Issue Details: First known date: 2012... 2012 Colonial Girls’ Literature and the Politics of Archives in the Digital Age
AustLit is a subscription service. The content and services available here are limited because you have not been recognised as a subscriber. Find out how to gain full access to AustLit

AbstractHistoryArchive Description

In this paper we examine the politics of print and digital archives and their implications for research in the field of historical children's literature. We use the specific example of our comparative, collaborative project 'From Colonial to Modern: Transnational Girlhood in Australian, New Zealand and Canadian Print Cultures, 1840-1940' to contrast the strengths and limitations of print and digital archives of young people's texts from these three nations. In particular, we consider how the failure of some print archives to collect ephemeral or non-canonical colonial texts may be reproduced in current digitising projects. Similarly, we examine how gaps in the newly forged digital "canon" are especially large for colonial children's texts because of the commercial imperatives of many large-scale digitisation projects. While we acknowledge the revolutionary applications of digital repositories for research on historical children's literature, we also argue that these projects may unintentionally marginalise or erase certain kinds of children's texts from scholarly view in the future (Author abstract).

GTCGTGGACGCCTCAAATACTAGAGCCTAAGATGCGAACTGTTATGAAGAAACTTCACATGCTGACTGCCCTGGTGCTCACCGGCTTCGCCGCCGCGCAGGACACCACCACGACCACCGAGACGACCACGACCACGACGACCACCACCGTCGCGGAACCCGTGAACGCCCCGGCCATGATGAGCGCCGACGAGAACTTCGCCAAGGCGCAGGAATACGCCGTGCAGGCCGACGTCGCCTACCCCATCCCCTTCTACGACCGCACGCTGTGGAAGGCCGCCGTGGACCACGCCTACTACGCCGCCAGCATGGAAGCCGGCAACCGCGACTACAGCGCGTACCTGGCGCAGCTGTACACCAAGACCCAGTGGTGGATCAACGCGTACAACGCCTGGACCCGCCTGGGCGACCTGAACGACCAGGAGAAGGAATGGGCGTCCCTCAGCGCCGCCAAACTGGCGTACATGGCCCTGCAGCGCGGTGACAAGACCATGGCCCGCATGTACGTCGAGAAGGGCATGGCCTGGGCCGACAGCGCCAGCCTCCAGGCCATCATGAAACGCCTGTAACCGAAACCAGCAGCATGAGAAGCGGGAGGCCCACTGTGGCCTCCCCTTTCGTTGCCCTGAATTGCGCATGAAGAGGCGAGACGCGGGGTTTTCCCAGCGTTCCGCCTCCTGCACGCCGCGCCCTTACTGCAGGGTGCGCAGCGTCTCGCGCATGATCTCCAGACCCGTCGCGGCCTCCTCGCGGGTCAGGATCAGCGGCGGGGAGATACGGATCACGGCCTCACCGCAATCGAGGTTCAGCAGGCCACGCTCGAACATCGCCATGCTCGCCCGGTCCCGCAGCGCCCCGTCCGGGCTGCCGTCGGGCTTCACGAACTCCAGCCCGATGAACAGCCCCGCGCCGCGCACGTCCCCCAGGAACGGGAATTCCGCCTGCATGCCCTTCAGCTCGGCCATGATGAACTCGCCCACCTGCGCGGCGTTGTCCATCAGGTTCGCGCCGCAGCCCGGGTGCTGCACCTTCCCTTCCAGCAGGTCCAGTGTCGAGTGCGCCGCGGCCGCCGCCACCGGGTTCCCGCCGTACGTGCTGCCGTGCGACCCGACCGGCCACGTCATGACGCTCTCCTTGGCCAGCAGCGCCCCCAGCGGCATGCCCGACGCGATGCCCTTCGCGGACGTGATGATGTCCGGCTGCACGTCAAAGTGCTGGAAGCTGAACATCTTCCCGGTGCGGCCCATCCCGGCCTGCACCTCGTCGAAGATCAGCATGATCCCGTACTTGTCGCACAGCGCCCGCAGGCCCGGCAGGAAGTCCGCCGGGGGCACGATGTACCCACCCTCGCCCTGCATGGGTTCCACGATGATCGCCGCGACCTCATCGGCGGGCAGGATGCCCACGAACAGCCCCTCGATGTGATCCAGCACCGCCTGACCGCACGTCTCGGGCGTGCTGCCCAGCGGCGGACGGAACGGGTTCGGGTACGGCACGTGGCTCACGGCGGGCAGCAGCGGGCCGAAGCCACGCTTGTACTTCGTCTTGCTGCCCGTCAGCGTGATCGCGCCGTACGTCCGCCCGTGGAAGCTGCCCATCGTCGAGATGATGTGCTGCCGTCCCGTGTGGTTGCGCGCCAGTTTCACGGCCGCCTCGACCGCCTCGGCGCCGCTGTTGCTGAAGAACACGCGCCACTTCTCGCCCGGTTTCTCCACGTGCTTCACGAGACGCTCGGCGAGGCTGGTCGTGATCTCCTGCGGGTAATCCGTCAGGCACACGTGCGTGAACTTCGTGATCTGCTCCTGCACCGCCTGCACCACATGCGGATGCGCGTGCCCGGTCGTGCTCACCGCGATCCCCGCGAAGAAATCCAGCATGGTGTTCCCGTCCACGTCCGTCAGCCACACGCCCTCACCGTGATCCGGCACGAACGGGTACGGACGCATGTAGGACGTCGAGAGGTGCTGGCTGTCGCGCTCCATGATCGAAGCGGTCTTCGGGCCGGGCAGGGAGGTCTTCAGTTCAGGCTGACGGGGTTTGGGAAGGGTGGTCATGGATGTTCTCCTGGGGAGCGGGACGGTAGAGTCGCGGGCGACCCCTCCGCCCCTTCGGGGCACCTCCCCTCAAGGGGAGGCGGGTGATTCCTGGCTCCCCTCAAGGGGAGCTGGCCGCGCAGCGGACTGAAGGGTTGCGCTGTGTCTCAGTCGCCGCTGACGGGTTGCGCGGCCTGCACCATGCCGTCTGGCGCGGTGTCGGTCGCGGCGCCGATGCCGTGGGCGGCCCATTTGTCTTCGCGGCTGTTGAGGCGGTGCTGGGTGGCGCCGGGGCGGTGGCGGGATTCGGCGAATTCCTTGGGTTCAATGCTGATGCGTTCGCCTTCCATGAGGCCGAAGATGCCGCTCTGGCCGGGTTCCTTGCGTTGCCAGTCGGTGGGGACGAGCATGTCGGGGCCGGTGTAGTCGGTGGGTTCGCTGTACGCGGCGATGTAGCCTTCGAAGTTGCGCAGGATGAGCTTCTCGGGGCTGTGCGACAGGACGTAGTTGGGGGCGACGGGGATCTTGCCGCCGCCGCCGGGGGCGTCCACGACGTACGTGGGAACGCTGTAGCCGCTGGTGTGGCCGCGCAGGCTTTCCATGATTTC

Publication Details of Only Known VersionEarliest 2 Known Versions of

  • Appears in:
    y Papers : Explorations into Children's Literature vol. 22 no. 1 2012 Z1891496 2012 periodical issue Globally there exist numerous specialist collections of children's literature. These are variously located in university, public, and private libraries, museums, and archives. While specialist collections vary in terms of space, resources, services and documentation designed for children's literature, their common purpose is to collect, preserve, and offer access to texts that have been published for children over many years. The advent of digital technology and the application of Web 2.0 technologies have extended the ways texts are recorded and distributed, as well as how users can interact with the collections. This special issue of Papers examines collections of children's literature and related scholarship, how they are organised, managed and used, and the relationship between these collections and academic scholarship in children's literature. 2012 pg. 33-42
Last amended 3 Oct 2012 10:01:57
33-42 Colonial Girls’ Literature and the Politics of Archives in the Digital AgeAustLit Papers : Explorations into Children's Literature
Informit * Subscription service. Check your library.
    Powered by Trove